Iowa probably doesn’t beat Wisconsin on Sunday without Keegan Murray
Iowa's 6-8 freshman forward plays huge role in 77-73 victory over Badgers on Senior Day
By Pat Harty
IOWA CITY, Iowa – On a day when Iowa honored its record-breaking senior class, it was a soft-spoken and unheralded freshman from Cedar Rapids with Hawkeye bloodlines who helped save the day.
Because without 6-foot-8 forward Keegan Murray’s contributions on both offense and defense, Iowa might not have had enough to hang on to defeat Wisconsin 77-73 on Sunday at Carver-Hawkeye Arena.
The son of former Iowa basketball player Kenyon Murray finished with 13 points, six rebounds and three blocks in the victory.
Keegan Murray’s biggest rebound came on a missed free throw by Connor McCaffery with 44.8 seconds remaining, and with the score even at 71. Keegan quickly called for a timeout before falling out bounds, giving his team a chance to regroup.
“Before the shot I knew I was going to be isolated,” Keegan Murray said. “It was just going to be me and whoever was boxing me out. I just felt like I could get around him pretty well. I knew what if I got the rebound I would have a kick out, but I lost my balance so I had to call a timeout. It ended up being pretty good for the end of the game.”
Murray also made two critical free throws late in the second half after he and Wisconsin guard Brad Davison became entangled, and Davison was called for a flagrant foul.
Keegan Murray has been a solid contributor throughout the season, using his versatility, athleticism and court awareness to make plays on both offense and defense.
He now might have to play a more substantial role with Joe Wieskamp’s status day-to-day. Wieskamp suffered a right lower leg injury with about 8 minutes left in the first half of Sunday’s game and didn’t return.
Wieskamp returned to the Iowa bench for the second half with his right lower leg in a boot.
Iowa struggled at times without Wieskamp in the second half, but Keegan Murray and his cohorts did just enough to prevail without their second leading scorer.
And remember, 6-11 sophomore forward Jack Nunge is also out for the rest of the season with a knee injury. So Keegan Murray will have a significant role in the postseason, which will start on Friday in the quarterfinals of the Big Ten Tournament in Indianapolis.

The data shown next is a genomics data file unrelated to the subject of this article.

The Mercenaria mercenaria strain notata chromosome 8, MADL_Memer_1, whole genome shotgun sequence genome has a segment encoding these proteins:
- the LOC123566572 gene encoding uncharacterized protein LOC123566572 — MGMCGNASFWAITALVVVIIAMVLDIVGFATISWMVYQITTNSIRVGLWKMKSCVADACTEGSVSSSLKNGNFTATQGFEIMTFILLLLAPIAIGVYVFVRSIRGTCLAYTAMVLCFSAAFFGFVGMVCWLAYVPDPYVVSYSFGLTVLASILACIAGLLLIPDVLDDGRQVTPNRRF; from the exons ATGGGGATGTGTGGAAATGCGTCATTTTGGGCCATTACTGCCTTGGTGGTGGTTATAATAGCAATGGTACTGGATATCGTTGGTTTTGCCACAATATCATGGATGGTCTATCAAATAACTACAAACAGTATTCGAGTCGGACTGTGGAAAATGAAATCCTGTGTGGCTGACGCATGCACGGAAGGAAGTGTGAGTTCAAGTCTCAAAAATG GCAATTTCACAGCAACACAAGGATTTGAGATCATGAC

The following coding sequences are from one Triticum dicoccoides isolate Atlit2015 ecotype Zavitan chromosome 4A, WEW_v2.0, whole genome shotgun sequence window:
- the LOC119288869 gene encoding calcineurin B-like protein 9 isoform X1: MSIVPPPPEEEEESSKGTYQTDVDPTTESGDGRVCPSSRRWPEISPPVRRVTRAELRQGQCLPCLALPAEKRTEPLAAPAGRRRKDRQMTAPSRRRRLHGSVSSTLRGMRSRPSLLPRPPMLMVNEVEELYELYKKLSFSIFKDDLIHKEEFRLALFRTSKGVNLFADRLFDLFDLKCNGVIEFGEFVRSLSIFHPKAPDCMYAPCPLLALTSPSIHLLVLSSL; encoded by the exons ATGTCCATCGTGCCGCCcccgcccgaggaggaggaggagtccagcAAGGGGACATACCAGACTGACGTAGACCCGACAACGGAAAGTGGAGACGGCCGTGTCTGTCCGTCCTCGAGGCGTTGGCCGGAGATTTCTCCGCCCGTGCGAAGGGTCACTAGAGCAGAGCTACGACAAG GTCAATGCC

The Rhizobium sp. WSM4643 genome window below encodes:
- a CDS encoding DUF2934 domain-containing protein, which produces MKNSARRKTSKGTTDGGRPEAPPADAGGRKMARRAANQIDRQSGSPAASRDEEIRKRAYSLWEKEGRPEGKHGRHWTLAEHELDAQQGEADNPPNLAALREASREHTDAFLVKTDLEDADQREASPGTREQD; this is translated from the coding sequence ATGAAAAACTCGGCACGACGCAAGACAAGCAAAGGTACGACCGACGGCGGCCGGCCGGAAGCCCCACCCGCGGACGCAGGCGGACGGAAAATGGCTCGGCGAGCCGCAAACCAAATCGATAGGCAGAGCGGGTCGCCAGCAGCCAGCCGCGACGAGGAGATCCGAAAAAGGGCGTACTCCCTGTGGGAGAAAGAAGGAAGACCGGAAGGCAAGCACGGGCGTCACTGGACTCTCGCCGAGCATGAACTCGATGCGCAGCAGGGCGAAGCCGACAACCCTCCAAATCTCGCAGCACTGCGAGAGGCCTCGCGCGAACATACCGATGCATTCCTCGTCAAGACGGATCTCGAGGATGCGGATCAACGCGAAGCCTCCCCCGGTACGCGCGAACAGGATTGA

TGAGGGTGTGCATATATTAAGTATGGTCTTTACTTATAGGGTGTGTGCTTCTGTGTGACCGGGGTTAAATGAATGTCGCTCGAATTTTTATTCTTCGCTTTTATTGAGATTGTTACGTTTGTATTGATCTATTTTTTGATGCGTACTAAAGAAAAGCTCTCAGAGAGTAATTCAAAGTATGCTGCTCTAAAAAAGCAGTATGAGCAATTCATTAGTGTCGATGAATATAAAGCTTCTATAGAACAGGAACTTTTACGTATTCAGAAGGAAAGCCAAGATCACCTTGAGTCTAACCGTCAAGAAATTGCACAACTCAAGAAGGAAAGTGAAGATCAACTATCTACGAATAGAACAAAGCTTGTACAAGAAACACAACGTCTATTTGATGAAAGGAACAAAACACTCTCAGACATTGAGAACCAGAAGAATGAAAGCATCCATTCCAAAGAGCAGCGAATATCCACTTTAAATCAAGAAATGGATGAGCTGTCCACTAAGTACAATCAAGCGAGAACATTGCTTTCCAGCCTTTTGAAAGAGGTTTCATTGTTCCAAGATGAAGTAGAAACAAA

Keegan Murray credits meditation for helping him stay composed on the court.
“I just try to keep a level head,” he said. “I’ve been doing meditation. That’s really helped me a lot to keep a level head. At the end of the day, I’ve been able to compose myself down the stretch, make free throws when we needed them, just make plays down the stretch when our team needed them.”
Keegan Murray’s father was a defensive standout at Iowa, but Kenyon Murray also scored 1,230 points as a Hawkeye.
Fran McCaffery said at media day in October that Keegan Murray would contribute right away because of his ability to defend and rebound.
And while Keegan certainly has contributed in those two areas, his offensive game continues to evolve and show promise.
Should Keegan Murray ever become a consistent 3-point shooter, watch out because that would make him so much harder to defend.
What makes Keegan Murray really special, though, is his ability to do the little things that often go unnoticed, things like help defense and blocking shots as a help defender, clogging passing lanes and shutting down the baseline.
Those things often are the difference between winning and losing.
Keegan Murray and his twin brother and Iowa teammate Kris Murray both grew up in Cedar Rapids wanting to be Iowa basketball players, just like their father, but it didn’t come easy.
Neither garnered much attention on the recruiting trail at Cedar Rapids Prairie, so they attended a prep school in Florida for one year to improve their stock, and it worked.
Iowa coach Fran McCaffery felt they both improved enough to offer them scholarships, and that decision is now paying huge dividends.
Kris Murray’s day will come, too.
His game is built more around being a perimeter shooting, but Iowa has multiple veteran shooters right now.
What Iowa needs is his brother’s all-around game, and that was apparent on Sunday.
The day started with Iowa’s senior class being honored, and what a senior class it is with Luka Garza as the all–time leading scorer in program history, and with point guard Jordan Bohannon as the all-time leader is assists and 3-point field goals made.
They certainly did their part on Sunday as Garza scored 21 points and grabbed 16 rebounds, while Bohannon finished with 16 points, eight assists and six rebounds. Bohannon also made all five of his free throw attempts, including three late in the second half.
But without Wieskamp for much of Sunday’s game, Iowa needed someone else to step up and Keegan Murray rose to the occasion, like he has so often this season.